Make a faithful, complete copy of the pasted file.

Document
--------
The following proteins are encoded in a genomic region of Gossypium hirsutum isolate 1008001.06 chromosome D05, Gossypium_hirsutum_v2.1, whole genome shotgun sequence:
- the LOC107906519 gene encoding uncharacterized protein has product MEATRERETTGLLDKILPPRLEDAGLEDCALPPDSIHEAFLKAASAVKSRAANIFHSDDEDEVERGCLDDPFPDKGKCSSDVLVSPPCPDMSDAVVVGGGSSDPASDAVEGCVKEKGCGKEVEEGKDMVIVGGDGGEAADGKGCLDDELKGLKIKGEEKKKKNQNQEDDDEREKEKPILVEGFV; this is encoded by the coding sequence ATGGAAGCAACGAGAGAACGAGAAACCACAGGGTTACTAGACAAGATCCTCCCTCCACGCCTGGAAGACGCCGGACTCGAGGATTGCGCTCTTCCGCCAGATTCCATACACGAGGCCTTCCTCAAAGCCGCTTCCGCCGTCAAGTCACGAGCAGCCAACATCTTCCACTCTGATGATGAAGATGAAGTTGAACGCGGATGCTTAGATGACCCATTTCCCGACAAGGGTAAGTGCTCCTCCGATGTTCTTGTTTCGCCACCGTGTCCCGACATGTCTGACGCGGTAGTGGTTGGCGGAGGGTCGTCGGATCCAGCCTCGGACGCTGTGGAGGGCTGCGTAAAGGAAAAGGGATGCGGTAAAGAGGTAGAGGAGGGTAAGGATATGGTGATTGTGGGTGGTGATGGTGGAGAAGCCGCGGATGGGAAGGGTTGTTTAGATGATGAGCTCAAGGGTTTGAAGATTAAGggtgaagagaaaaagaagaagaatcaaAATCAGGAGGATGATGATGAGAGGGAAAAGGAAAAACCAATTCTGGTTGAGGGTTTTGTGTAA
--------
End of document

The following proteins are encoded in a genomic region of Gossypium hirsutum isolate 1008001.06 chromosome D05, Gossypium_hirsutum_v2.1, whole genome shotgun sequence:
- the LOC107906519 gene encoding uncharacterized protein has product MEATRERETTGLLDKILPPRLEDAGLEDCALPPDSIHEAFLKAASAVKSRAANIFHSDDEDEVERGCLDDPFPDKGKCSSDVLVSPPCPDMSDAVVVGGGSSDPASDAVEGCVKEKGCGKEVEEGKDMVIVGGDGGEAADGKGCLDDELKGLKIKGEEKKKKNQNQEDDDEREKEKPILVEGFV; this is encoded by the coding sequence ATGGAAGCAACGAGAGAACGAGAAACCACAGGGTTACTAGACAAGATCCTCCCTCCACGCCTGGAAGACGCCGGACTCGAGGATTGCGCTCTTCCGCCAGATTCCATACACGAGGCCTTCCTCAAAGCCGCTTCCGCCGTCAAGTCACGAGCAGCCAACATCTTCCACTCTGATGATGAAGATGAAGTTGAACGCGGATGCTTAGATGACCCATTTCCCGACAAGGGTAAGTGCTCCTCCGATGTTCTTGTTTCGCCACCGTGTCCCGACATGTCTGACGCGGTAGTGGTTGGCGGAGGGTCGTCGGATCCAGCCTCGGACGCTGTGGAGGGCTGCGTAAAGGAAAAGGGATGCGGTAAAGAGGTAGAGGAGGGTAAGGATATGGTGATTGTGGGTGGTGATGGTGGAGAAGCCGCGGATGGGAAGGGTTGTTTAGATGATGAGCTCAAGGGTTTGAAGATTAAGggtgaagagaaaaagaagaagaatcaaAATCAGGAGGATGATGATGAGAGGGAAAAGGAAAAACCAATTCTGGTTGAGGGTTTTGTGTAA